# EIP-4844 L2 TX usage & blob lifetime
## Lifetime of a blob TX
## L2 TX to L1 blob to L2 verifier
## Blob TX contents
## Blob TXs in EVM, but without blob data
The blob data is only there in the network wrapper presentation of the TX.
The blob data is not persisted in the execution-layer, and not accessible in the EVM.
Blob-data is purely meant for data availability. In the EVM the data can be proven to be there.
**Non-interactive** optimistic rollup fraud proof verification (simplified)
When there is a challenge, the L1 can load the full blob into calldata, the blob was made available outside the EVM previously. A non-interactive fraud-proof requires us to execute the whole rollup transition (e.g. a transaction bundle) at once in the L1 EVM. (This obviously has many limitations on L1, rollups shifted away from this approach)
**Interactive** optimistic rollup fraud proof verification (simplified)
During an interactive fraud-proof the execution is captured as a trace of all executed instructions, along with the VM memory and other verifier state at that instruction step.
The trace steps are then merkleized into a big tree, which can be bisected interactively on L1, with `Log(N)` steps.
Interactively the challenger and proposer agree on a prefix of the trace of execution steps. A single step is then executed on L1.
To load data into the L1 VM, an "oracle" is used. The execution starts with a commitment to L1 data, and then digs into the history to retrieve previous transactions, L1 block headers, and L2 data from blobs.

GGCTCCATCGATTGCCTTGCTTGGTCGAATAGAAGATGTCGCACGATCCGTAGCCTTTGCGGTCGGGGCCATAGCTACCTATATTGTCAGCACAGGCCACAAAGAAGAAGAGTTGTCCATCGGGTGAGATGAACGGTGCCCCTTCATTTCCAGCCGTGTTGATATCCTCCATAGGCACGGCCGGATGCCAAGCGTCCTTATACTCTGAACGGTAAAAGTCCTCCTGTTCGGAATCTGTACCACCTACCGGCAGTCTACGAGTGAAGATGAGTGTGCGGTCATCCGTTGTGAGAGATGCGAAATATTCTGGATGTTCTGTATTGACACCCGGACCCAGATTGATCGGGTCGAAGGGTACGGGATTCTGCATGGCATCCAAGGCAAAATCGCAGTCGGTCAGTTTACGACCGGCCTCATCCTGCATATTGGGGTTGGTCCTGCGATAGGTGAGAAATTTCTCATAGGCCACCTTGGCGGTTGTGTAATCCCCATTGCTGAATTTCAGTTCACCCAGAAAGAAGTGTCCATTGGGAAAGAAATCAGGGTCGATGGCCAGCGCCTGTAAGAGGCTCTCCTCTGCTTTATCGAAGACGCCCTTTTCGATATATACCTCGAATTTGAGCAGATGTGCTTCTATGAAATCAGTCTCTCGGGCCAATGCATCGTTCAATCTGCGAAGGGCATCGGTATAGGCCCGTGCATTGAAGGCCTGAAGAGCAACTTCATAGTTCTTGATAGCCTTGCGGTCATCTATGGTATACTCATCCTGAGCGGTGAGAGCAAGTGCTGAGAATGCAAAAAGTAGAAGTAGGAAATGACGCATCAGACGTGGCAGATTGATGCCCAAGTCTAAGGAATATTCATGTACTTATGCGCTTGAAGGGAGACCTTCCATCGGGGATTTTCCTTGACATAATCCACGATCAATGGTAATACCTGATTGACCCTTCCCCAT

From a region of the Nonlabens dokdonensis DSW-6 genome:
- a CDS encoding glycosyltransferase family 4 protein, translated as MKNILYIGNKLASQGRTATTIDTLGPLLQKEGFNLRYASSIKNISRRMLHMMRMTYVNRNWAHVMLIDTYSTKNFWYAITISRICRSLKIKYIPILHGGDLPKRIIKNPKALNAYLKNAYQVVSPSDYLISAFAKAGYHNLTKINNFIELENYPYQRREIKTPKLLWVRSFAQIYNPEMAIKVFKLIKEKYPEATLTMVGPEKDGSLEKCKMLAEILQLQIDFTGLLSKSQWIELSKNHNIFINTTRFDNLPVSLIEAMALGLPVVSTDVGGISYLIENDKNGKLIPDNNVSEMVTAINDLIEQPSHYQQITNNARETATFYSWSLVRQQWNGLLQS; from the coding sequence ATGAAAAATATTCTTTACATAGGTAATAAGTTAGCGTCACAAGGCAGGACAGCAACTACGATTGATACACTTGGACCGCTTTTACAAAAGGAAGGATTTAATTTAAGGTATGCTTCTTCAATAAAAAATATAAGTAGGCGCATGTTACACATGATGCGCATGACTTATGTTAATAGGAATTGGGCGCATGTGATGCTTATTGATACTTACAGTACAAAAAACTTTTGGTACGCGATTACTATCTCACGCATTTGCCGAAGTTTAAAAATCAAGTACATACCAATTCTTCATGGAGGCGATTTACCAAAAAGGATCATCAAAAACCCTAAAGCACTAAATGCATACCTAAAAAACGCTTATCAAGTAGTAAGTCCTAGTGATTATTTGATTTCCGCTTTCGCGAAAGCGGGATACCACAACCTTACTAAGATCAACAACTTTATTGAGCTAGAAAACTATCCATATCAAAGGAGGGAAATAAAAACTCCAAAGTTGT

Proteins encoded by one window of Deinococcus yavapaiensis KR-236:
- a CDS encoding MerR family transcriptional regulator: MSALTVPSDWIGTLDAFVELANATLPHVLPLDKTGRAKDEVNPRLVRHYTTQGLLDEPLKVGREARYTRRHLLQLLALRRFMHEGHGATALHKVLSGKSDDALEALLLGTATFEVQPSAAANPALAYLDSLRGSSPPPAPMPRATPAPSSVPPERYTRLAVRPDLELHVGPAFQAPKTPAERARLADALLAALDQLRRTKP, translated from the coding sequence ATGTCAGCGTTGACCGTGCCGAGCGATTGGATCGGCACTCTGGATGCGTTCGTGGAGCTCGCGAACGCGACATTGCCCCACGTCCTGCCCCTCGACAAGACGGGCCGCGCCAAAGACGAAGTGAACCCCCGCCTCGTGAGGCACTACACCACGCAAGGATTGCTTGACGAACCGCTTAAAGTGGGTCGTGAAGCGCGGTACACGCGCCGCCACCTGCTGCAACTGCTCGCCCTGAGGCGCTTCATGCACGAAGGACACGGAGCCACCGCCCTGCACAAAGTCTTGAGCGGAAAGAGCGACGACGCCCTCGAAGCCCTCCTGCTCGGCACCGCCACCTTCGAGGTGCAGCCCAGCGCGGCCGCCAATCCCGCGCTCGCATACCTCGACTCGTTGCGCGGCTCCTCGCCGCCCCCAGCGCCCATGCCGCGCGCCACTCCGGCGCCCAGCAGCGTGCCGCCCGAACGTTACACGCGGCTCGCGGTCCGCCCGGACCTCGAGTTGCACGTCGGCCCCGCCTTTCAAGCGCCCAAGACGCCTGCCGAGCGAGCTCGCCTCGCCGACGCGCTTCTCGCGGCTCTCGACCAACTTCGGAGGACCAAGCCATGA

Currently the "oracle" has 1 flavor: load data with keccak256.
Instead, we now add a 2nd flavor: load a piece of data from a KZG vector commitment, a.k.a. a point evaluation proof.
**ZK validity proof** (simplified).
To verify a ZK rollup transition we need two things:
- proof the correct data was imported (closely related to data inclusion proof of data on L1)
- proof the ZK transition (out of scope, super specialized and cryptography heavy)
We ignore the transition here, and focus on the data inclusion.
Instead of running the KZG code within the ZK rollup system, we can show that the commitment we already have is *equivalent* to whatever ZK commitment the rollup prefers to use over the data that was introduced.
To do this, we need a random point that the producer/verifier cannot choose, and evaluate that the data point in both the KZG blob and ZK rollup data commitments is the same.
After verifying the ZK rollup commitment over imported data is valid, the ZK rollup can continue to verify the actual transition.